Beagle owners love to play with their dog’s long floppy ears, and who can blame them? Just like Snoopy (who was a Beagle), their big ears are what truly sets them apart from so many other breeds.
Combine their floppy ears with their beautiful eyes, and it’s easy to see why Beagles are so popular… but did you know that there’s actually a scientific reason for why Beagles have large floppy ears?
Those long, soft ears that hang low from your Beagle’s head may look cute, but that have very good reason for being so big.
Why do Beagles have big ears? Beagles have big, long, floppy ears to help them track smells better. Their long ears sweep through the air close to the ground and stir up invisible scent molecules, wafting them up towards their nose. Bred as hunting dogs, their big ears aid them in their tracking skills.
Why do Beagles have long ears?
That’s the short answer, but I wanted to get a little more in depth about how their big ears aid them in the scent detection and tracking.
If you look closely at a Beagle, you will notice how their big long ears are actually set a little bit lower than most dogs too. This lets them hang even lower than they would normally, and even look longer than they are.
That means when your Beagle gets a sniff of something interesting, his head gets close to the ground, and those amazing floppy ears can get to work.
I’ve someone compare them to catcher’s mitts, and I think this is a great analogy; they sweep along the floor kicking up invisible smell particles, and sweep them towards their nose – and Beagle’s have an incredible sense of smell that is far better than most other dog breeds… those ears help them out a lot!
You would think that having long ears that drag close to the ground would actually impair a Beagle’s hearing… but it’s the complete opposite.
As well as kicking up all those interested smells, a Beagle’s long ears also reduce the far off sounds interfering with their hunting – meaning they learn to rely a lot more on their excellent sense of smell.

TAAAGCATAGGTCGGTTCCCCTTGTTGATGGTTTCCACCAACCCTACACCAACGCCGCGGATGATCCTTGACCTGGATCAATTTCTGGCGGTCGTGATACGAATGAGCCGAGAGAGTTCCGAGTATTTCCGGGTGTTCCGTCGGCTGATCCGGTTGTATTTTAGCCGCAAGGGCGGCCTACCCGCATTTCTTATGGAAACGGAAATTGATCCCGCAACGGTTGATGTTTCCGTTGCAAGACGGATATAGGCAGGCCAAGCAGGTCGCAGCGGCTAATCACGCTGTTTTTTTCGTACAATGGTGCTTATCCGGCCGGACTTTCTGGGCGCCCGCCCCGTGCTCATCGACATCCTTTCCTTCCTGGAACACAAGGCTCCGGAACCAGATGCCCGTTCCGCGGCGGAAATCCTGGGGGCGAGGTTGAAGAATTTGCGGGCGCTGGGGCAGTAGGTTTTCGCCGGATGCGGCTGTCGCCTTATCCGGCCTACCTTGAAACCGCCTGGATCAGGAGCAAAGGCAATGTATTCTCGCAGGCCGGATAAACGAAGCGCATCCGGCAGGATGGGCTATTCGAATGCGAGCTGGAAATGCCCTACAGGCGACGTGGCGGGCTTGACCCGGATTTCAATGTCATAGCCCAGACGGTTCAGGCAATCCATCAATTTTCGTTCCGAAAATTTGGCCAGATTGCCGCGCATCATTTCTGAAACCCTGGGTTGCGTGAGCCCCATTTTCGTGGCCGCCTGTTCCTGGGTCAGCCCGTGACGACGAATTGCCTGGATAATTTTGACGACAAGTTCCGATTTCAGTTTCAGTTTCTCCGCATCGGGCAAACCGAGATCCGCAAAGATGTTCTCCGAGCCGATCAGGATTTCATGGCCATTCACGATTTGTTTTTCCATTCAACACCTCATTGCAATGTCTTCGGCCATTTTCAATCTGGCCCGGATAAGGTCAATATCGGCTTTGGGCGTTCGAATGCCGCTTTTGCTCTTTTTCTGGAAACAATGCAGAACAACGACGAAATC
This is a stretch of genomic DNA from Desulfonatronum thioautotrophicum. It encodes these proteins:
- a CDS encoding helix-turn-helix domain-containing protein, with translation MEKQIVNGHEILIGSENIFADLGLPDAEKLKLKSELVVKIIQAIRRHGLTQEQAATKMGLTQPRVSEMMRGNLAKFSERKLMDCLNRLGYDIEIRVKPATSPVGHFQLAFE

Did You Know? Beagles are used as drug sniffer dogs by the police and airports due to their amazing sense of smell?
Can Beagles hear well?
Do Beagles have good hearing? Yes, Beagles do have good hearing. However, many owner’s express frustration with how the Beagle tends to have selective hearing! It’s also worth noting, that their long droopy ears, can reduce sound that travels over a distance.
But, they more than make up for this with their amazing sense of smell. It’s far better than almost every other dog on the planet, bar the other hound and hunting dogs such as bloodhounds.
And it’s not just the big ears that help a Beagle’s scent tracking. Their lips also play a part, as they are large too, and also stir up scent particles up to their nose.
Do beagles have ear problems?
Whist we’ve established that those long big Beagle ears can give them a huge advantage when it comes to their smelling talents, they can also come with some negatives.
Because their ears are so long and floppy, it means that clean air flow cannot get into their inner ear as well as it should. Their big ears can also mean moisture gets trapped inside.
Basically, bacteria and dirt can get trapped in those floppy ears, which then can get all warm, making a breeding ground for nasty stuff.
And this is what leads to Beagles having frequent ear infections if you don’t clean them properly and regularly. You need to keep your Beagle’s long ears dry!
Lastly, because they have long ears, they can also caught-up in things. As funny as that might sound, it can actually be quite an issue.
A friend of mine owns two Beagles. One of them had a particularly nasty tear that required stitches after getting an ear caught on a fence in the local forest.